Background: It is currently recommended that diet of pregnant mothers contain 200-300 mg DHA/day. Aim. To determine whether DHA supplementation during pregnancy and lactation affects infants' immune response.
Methods: 60 women in ≥3rd pregnancy studied; 30 randomly assigned to receive DHA 400 mg/day from 12th week gestation until 4 months postpartum. From breast-fed infants, blood obtained for anti-HBs antibodies, immunoglobulins, lymphocyte subset phenotyping, and intracellular cytokine production.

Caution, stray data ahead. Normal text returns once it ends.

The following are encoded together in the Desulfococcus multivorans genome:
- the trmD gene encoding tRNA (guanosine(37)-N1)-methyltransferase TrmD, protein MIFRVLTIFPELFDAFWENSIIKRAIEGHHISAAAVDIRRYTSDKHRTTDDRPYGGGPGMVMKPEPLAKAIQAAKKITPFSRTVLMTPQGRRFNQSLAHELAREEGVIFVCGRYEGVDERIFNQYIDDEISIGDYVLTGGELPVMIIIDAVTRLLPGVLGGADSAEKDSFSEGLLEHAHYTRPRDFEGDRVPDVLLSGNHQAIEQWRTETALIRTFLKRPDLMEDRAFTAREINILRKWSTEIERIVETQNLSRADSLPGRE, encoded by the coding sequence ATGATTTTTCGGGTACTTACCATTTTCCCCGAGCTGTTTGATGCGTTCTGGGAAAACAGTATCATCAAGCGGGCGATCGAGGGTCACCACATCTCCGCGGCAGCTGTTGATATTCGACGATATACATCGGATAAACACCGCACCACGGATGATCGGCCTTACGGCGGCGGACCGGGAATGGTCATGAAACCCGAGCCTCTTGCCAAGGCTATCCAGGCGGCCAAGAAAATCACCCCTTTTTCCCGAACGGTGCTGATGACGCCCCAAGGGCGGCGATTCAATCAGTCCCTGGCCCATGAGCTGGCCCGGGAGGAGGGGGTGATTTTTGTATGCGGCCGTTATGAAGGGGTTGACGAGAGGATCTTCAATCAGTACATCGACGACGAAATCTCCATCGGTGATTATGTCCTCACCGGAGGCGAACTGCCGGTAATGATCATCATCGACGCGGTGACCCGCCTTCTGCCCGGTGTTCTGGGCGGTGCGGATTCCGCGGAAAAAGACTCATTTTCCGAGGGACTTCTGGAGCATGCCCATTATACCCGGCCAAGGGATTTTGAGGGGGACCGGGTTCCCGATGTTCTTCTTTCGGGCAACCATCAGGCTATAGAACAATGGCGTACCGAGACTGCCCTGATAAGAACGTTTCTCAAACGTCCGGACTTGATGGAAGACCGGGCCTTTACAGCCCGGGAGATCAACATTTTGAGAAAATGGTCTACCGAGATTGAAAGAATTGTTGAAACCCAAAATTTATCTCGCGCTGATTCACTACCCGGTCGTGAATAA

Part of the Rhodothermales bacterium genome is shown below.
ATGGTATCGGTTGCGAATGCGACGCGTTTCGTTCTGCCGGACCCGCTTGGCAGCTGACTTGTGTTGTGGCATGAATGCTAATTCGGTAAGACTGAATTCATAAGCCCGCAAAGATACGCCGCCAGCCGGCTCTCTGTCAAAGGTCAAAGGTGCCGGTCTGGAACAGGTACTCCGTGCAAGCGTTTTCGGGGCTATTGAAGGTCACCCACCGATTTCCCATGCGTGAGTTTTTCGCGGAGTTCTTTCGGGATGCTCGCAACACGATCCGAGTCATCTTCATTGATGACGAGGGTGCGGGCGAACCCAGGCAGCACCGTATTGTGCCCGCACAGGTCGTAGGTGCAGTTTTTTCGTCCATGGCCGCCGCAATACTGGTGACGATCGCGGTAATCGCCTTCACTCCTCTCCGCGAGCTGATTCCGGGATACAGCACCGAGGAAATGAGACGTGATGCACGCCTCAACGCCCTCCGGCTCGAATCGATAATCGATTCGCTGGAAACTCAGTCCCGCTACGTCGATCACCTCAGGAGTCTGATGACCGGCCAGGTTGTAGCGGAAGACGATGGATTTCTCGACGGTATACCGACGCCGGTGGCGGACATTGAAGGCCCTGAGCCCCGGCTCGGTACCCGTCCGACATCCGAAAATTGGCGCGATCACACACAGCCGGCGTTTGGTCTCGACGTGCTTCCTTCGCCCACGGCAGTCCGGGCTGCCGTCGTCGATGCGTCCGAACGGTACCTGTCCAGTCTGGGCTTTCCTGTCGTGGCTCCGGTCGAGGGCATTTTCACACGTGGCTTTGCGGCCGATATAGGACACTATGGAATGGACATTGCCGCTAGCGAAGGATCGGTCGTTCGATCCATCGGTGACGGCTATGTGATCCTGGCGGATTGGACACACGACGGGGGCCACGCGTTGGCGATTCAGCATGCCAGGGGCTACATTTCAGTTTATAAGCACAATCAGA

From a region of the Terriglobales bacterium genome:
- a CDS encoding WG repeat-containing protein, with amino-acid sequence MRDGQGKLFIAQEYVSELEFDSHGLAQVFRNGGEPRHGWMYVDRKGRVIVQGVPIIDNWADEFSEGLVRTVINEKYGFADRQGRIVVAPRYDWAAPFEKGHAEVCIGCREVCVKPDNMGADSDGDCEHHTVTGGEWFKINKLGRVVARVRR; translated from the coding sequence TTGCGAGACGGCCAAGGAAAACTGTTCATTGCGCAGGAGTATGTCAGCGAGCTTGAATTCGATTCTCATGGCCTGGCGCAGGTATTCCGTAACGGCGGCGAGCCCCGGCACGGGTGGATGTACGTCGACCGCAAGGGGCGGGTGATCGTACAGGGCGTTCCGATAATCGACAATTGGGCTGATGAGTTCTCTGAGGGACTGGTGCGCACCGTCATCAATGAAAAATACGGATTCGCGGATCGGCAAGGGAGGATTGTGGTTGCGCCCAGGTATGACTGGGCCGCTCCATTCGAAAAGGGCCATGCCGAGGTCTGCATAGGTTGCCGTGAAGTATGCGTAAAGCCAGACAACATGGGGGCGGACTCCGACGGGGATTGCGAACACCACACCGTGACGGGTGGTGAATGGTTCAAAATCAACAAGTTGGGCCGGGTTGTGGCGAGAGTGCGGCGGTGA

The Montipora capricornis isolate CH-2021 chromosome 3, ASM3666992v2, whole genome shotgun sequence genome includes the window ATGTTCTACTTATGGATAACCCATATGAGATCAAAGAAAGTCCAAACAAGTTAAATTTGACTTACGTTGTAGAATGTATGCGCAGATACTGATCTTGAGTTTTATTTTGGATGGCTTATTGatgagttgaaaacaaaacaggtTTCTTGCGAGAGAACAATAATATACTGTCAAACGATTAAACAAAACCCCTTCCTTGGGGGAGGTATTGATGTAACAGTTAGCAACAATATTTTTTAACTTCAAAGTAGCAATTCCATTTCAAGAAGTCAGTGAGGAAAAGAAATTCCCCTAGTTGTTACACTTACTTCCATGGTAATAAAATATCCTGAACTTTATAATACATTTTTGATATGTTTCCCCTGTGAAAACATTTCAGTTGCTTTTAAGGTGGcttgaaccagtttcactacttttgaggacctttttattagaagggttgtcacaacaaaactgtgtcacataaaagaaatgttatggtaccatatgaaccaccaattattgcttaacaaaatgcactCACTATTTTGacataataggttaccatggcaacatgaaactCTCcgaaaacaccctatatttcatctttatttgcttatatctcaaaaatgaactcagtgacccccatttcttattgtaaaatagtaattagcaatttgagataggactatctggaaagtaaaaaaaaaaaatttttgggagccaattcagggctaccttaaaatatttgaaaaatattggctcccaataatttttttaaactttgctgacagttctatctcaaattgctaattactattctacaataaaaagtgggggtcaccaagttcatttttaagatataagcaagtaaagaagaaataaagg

Results: CD4+ lymphocytes did not differ between groups, but CD4CD45RA/CD4 (naïve cells) significantly higher in infants in DHA+ group. Proportion of CD4 and CD8 cells producing IFN(γ) significantly lower in DHA+ group, with no differences in proportion of IL4-producing cells. Immunoglobulins and anti-HBs levels did not differ between groups.
Conclusions: In infants of mothers receiving DHA supplementation, a higher percentage of CD4 naïve cells and decreased CD4 and CD8 IFN(γ) production is compatible with attenuation of a proinflammatory response.